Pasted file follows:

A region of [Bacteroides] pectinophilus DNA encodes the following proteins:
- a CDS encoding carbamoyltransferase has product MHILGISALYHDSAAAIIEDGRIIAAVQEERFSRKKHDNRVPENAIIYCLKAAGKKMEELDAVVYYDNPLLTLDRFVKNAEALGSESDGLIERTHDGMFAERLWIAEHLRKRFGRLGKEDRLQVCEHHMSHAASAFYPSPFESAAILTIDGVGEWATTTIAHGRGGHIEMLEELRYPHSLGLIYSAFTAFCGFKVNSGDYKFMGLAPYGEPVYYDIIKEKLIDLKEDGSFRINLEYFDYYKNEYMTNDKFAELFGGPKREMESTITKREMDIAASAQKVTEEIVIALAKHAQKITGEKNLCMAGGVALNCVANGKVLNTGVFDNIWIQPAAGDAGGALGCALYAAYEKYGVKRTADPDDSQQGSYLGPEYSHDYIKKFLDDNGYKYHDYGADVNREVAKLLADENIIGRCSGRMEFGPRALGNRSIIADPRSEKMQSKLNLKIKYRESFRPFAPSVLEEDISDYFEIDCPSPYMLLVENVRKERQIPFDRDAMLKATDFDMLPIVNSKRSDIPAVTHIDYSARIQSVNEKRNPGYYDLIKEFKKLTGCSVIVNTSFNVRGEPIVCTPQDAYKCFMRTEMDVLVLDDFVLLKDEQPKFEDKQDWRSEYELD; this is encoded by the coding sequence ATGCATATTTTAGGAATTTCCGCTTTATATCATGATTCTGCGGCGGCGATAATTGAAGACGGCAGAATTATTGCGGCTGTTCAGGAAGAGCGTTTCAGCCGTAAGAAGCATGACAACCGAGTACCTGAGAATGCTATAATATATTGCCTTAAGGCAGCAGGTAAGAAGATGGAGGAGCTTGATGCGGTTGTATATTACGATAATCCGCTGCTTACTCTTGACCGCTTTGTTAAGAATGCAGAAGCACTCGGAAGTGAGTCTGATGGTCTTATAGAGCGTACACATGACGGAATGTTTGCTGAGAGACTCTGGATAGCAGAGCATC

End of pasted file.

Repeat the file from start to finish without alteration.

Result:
A region of [Bacteroides] pectinophilus DNA encodes the following proteins:
- a CDS encoding carbamoyltransferase has product MHILGISALYHDSAAAIIEDGRIIAAVQEERFSRKKHDNRVPENAIIYCLKAAGKKMEELDAVVYYDNPLLTLDRFVKNAEALGSESDGLIERTHDGMFAERLWIAEHLRKRFGRLGKEDRLQVCEHHMSHAASAFYPSPFESAAILTIDGVGEWATTTIAHGRGGHIEMLEELRYPHSLGLIYSAFTAFCGFKVNSGDYKFMGLAPYGEPVYYDIIKEKLIDLKEDGSFRINLEYFDYYKNEYMTNDKFAELFGGPKREMESTITKREMDIAASAQKVTEEIVIALAKHAQKITGEKNLCMAGGVALNCVANGKVLNTGVFDNIWIQPAAGDAGGALGCALYAAYEKYGVKRTADPDDSQQGSYLGPEYSHDYIKKFLDDNGYKYHDYGADVNREVAKLLADENIIGRCSGRMEFGPRALGNRSIIADPRSEKMQSKLNLKIKYRESFRPFAPSVLEEDISDYFEIDCPSPYMLLVENVRKERQIPFDRDAMLKATDFDMLPIVNSKRSDIPAVTHIDYSARIQSVNEKRNPGYYDLIKEFKKLTGCSVIVNTSFNVRGEPIVCTPQDAYKCFMRTEMDVLVLDDFVLLKDEQPKFEDKQDWRSEYELD; this is encoded by the coding sequence ATGCATATTTTAGGAATTTCCGCTTTATATCATGATTCTGCGGCGGCGATAATTGAAGACGGCAGAATTATTGCGGCTGTTCAGGAAGAGCGTTTCAGCCGTAAGAAGCATGACAACCGAGTACCTGAGAATGCTATAATATATTGCCTTAAGGCAGCAGGTAAGAAGATGGAGGAGCTTGATGCGGTTGTATATTACGATAATCCGCTGCTTACTCTTGACCGCTTTGTTAAGAATGCAGAAGCACTCGGAAGTGAGTCTGATGGTCTTATAGAGCGTACACATGACGGAATGTTTGCTGAGAGACTCTGGATAGCAGAGCATC